By Jane Voigt
Tennis is basically about swinging a racquet and connecting with a yellow fuzzy ball. It also can be about the entire match: swinging score-lines plus swinging confidence and ability to persevere.
That’s what the ladies singles finals at Roland Garros appeared to be on Saturday in Paris.
It was an up and down affair between two first-time major finalists, each finding their way to win one point at a time. Ultimately, a combination of perseverance, keen ball-striking and placement triumphed as Barbora Krejcikova defeated Anastasia Pavlyuchenkova 6-1, 2-6, 6-4, to win her first-ever major title in only her fifth main draw appearance at a major tournament.
“I just want to thank everyone for coming today and supporting us,” Krejcikova told fans inside Court Philippe Chatrier. “In these times, in this pandemic. This atmosphere is amazing here. And, I’m just really happy.”
Krejcikova becomes the third unseeded French Open women’s finalist to win the title. Iga Swiatek won in 2020 and Jelena Ostapenko won in 2017. Krejcikova still has yet to play in the main draws of Wimbledon or the U.S. Open. However, her blend of counter-play and aggression now has proven successful on the singles stage. She won two Grand Slam women’s doubles titles – at Roland Garros and Wimbledon in 2018 – alongside countrywoman Katerina Siniakova. The team will step on court Sunday to swing away for a third major doubles crown.
“I really want to thank all of them [supporters in player box]. Jan Kodes, Martina Navratilova, my mom and dad. It’s really hard to put words together.”
Krejcikova’s dominant inspiration came from Jana Novotna, a memorable tennis star from the Czech Republic known for her serve-and-volley style and having won a career Grand Slam in doubles twice. She also won the singles title at Wimbledon in 1998, after letting victory seemingly slip through her fingers five years before in 1993. She lost her composure that afternoon after losing to Steffi Graf. She ended up crying on the shoulders of the Duchess of Kent.
Krejcikova knocked on Novotna’s door in Brno, their hometown, in 2014. Krejcikova asked the legend if she would help her with her tennis. Novotna accepted the challenge and the rest is history. She died from ovarian cancer in 2017 at age 49.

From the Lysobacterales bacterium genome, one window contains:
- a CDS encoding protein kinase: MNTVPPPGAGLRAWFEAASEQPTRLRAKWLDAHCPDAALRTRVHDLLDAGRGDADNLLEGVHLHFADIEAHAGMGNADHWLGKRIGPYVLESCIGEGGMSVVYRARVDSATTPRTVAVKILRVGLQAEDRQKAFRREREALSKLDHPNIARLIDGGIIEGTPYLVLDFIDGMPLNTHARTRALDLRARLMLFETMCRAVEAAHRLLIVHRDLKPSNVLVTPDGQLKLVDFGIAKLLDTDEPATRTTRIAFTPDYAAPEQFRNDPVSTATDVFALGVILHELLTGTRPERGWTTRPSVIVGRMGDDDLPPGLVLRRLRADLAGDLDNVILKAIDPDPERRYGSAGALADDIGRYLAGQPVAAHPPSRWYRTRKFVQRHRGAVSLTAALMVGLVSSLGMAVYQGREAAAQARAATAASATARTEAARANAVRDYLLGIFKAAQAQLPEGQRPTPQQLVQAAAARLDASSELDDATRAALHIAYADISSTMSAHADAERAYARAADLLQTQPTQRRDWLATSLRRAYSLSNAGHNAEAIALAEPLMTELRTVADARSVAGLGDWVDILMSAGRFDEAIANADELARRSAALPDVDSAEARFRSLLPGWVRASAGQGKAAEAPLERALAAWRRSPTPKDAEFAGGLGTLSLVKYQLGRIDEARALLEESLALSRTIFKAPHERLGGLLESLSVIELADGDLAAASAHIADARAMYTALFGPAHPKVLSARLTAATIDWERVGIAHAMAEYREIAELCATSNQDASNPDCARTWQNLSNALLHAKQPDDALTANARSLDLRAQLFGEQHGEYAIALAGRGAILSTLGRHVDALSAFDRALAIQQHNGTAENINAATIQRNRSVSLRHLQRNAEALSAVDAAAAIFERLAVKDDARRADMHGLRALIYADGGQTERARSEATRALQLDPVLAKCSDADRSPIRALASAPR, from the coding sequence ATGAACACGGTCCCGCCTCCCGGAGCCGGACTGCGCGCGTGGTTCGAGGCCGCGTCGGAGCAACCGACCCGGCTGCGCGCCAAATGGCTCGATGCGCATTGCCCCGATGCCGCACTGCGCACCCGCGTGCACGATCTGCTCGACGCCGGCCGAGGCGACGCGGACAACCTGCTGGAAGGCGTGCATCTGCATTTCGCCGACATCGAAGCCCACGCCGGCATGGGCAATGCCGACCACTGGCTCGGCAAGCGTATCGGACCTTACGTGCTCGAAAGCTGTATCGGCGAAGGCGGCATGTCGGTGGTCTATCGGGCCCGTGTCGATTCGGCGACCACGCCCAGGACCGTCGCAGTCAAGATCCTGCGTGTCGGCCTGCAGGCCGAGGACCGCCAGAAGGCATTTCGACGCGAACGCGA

“It’s hard to put words together,” Krejcikova said on Saturday, “but her last ones to me were, ‘Enjoy and win a Grand Slam.’”
Martina Navratilova, winner of 18 women’s singles Grand Slam titles, presented The Coupe de Suzanne Lenglen to her countrywoman.
Asked what she felt watching the final, Navratilova said, “Pride. I knew she wasn’t going to serve and volley, but she served out wide. I knew she was a champion and had a lot of courage,” specifically speaking about when Krejcikova approached Novotna with no previous announcement.
“Such a nice experience for right now and to tell my kids,” Krejcikova said.
Not going unnoticed was Pavlyuchenkova, standing alongside the champions with her own thoughts about the day.
“Since I was a little girl I’ve been playing here and preparing a speech [for when I win],” the Russian said. “Now, I have no words, forgetting the words I was preparing.”
Pavlyuchenkova was the youngest junior girls World No. 1 at 14 in 2006. She never advanced beyond the quarterfinals of any major, but did reach that stage six times in her lengthy career, her first appearance having been 10 years ago in Paris. She was playing in her 53rd Grand Slam main draw, and her 13th Roland Garros.
Although she must have been disappointed on Saturday, Pavlyuchenkova voiced her gratitude to her parents and brother, who had been traveling and coaching her recently, saying, “Thank you for believing in me and pushing me.”
Pavlyuchenkova also complimented Krejcikova on her courage, adding, “I don’t know how you have that courage and power to play singles and doubles.” Pavlyuchenkova and doubles partner Elena Rybakina lost their bid for this year’s doubles title to Magna Linette and Bernarda Para in the quarterfinals.
Saturday’s final began in a lopsided manner, as Krejcikova forced her fluid yet wickedly deceptive game on Pavlyuchenkova, who was broken in every service game. “Pavs,” the number 31 seed, has been an aggressive baseline player all her career. To turn momentum around, she had to take an offensive stance, which she did in the second set and tried to close out at 5-1 but was broken. She took a medical timeout for a sore left thigh and came back spirited. She closed out the second set and was level at 3-3 in the third. However she could not sustain the momentum, succumbing to Krejcikova’s clinical assault from every possible corner and angle of the court.
To get through the nerves of her inaugural Grand Slam singles final, Krejcikova told herself “go for first serve,” which she did by winning 55% off both first and second playable serves compared to Pavlyuchenkova’s 49% and 48%. The other stats from the match depict a close encounter. Yet Krejcikova broke through, perhaps having more success with her mental game than her opponent, who had said after her semifinal win that “Tennis is 80% mental; we’re not all that different [otherwise].”
Krejcikova became the “first Czech woman to win the Roland-Garros singles title since Hana Mandlikova in 1981,” the tournament reported.
In other words, perseverance triumphed.